SPARTANBURG, S.C. (AP) — Republican candidates will challenge President Barack Obama on foreign policy, an issue they have given scant attention in recent weeks, in a debate Saturday night.
Consumed by events on the home front, two contenders are fighting to mend damaged campaigns. Texas Gov. Rick Perry blundered in a debate Wednesday, when he couldn’t remember one of the Cabinet departments he has proposed to abolish. Rival Herman Cain is battling a series of sexual harassment allegations.
Their troubles leave Mitt Romney, the former Massachusetts governor, in a stronger position. Former House Speaker Newt Gingrich has also seen his fortunes improve, reflected in a CBS News poll released Friday that had him tied with Romney for No. 2 behind Cain.
Also onstage will be Minnesota Rep. Michele Bachmann, Texas Rep. Ron Paul, former Pennsylvania Sen. Rick Santorum and former Utah Gov. Jon Huntsman. The volatile GOP field has seen contenders surge ahead in national polls only to fall behind.
When they have confronted foreign policy, Republicans have criticized President Barack Obama over his efforts to close out the wars in Iraq and Afghanistan, his support for NATO’s intervention in Libya and his treatment of China’s currency, among other issues.
The Obama camp believes foreign policy offers a strong platform for the president, who left Friday on a nine-day tour of the Asia-Pacific region.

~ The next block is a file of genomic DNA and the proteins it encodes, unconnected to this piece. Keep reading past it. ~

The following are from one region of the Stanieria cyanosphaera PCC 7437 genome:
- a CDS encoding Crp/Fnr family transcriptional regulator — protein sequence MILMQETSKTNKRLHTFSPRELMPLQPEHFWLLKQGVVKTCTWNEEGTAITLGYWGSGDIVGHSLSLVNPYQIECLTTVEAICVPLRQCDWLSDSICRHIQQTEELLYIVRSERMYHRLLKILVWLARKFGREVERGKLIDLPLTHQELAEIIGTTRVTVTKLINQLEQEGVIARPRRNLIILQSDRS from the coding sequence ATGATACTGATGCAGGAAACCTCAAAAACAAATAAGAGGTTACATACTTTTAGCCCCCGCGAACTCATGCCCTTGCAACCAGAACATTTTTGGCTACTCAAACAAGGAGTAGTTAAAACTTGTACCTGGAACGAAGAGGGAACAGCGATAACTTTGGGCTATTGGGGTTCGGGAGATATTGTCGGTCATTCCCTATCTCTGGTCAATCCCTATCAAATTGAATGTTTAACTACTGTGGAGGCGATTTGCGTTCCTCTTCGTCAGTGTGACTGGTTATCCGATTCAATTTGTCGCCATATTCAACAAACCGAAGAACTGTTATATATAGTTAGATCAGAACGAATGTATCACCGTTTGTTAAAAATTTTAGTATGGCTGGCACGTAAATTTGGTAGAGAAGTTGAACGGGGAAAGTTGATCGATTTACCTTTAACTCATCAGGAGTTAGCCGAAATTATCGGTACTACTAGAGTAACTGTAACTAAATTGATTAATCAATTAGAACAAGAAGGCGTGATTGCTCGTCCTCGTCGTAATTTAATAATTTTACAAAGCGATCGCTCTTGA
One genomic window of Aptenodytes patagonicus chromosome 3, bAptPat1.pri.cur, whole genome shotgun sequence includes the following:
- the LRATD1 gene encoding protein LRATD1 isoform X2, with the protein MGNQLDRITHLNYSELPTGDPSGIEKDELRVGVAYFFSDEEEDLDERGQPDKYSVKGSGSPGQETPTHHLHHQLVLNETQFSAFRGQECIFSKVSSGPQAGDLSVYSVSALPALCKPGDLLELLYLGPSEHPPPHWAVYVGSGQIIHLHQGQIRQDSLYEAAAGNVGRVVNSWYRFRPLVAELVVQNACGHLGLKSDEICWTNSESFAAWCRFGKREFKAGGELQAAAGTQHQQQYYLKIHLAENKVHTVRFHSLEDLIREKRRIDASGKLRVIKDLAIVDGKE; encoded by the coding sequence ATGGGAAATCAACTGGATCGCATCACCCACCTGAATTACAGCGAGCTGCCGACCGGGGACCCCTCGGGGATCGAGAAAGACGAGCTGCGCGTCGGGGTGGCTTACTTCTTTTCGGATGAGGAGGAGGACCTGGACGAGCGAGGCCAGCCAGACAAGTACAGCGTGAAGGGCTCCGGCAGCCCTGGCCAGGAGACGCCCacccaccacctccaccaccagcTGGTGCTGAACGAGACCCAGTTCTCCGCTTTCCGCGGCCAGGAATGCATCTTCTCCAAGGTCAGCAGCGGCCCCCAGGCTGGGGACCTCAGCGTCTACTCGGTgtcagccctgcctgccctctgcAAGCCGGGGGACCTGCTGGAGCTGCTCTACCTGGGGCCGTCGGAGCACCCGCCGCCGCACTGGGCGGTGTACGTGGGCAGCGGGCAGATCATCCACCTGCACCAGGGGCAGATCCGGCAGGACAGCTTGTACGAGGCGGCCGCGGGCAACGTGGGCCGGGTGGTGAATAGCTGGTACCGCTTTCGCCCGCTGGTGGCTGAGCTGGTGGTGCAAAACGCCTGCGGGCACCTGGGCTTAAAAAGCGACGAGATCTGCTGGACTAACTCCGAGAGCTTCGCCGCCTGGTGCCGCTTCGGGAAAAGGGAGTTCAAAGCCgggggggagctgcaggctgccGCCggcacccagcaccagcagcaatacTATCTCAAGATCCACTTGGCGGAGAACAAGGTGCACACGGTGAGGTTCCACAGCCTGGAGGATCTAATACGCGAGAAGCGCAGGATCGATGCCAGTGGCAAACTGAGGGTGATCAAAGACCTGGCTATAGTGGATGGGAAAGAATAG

Perry, an early leader in national polls, had been struggling to prove to supporters he could still win the nomination. Then he froze onstage Wednesday, when he drew a blank on the third federal agency he would kill as president.
“The third agency of government I would do away with – the Education, the Commerce. And let’s see. I can’t. The third one, I can’t,” Perry said. “Oops.”
He spent the time since doing damage control with a blitz of interviews and a cameo on David Letterman’s show, where he delivered a Top 10 list of excuses for his mistake. (“One was the nerves, two was the headache and three was, and three, uh, uh. Oops.”)
Cain, in his home state of Georgia early Saturday, has struggled to explain a joke about Anita Hill he made in reference to the sexual harassment allegations that have rocked his campaign. During a stop Thursday in Michigan, Cain asked, “Is she going to endorse me?” when a supporter mentioned Hill, who accused Supreme Court Justice Clarence Thomas of sexual harassment during his confirmation hearings.
The quip drew criticism from Gingrich, who said Friday on Laura Ingraham’s radio show that Cain shouldn’t joke about harassment.
Gingrich was campaigning Saturday at nearby Furman University and opening his campaign’s South Carolina headquarters. The latest to benefit from party conservatives’ quest for an alternative to Romney, Gingrich is rebuilding his campaign after his top aides quit in the spring and now has nine paid staffers in South Carolina.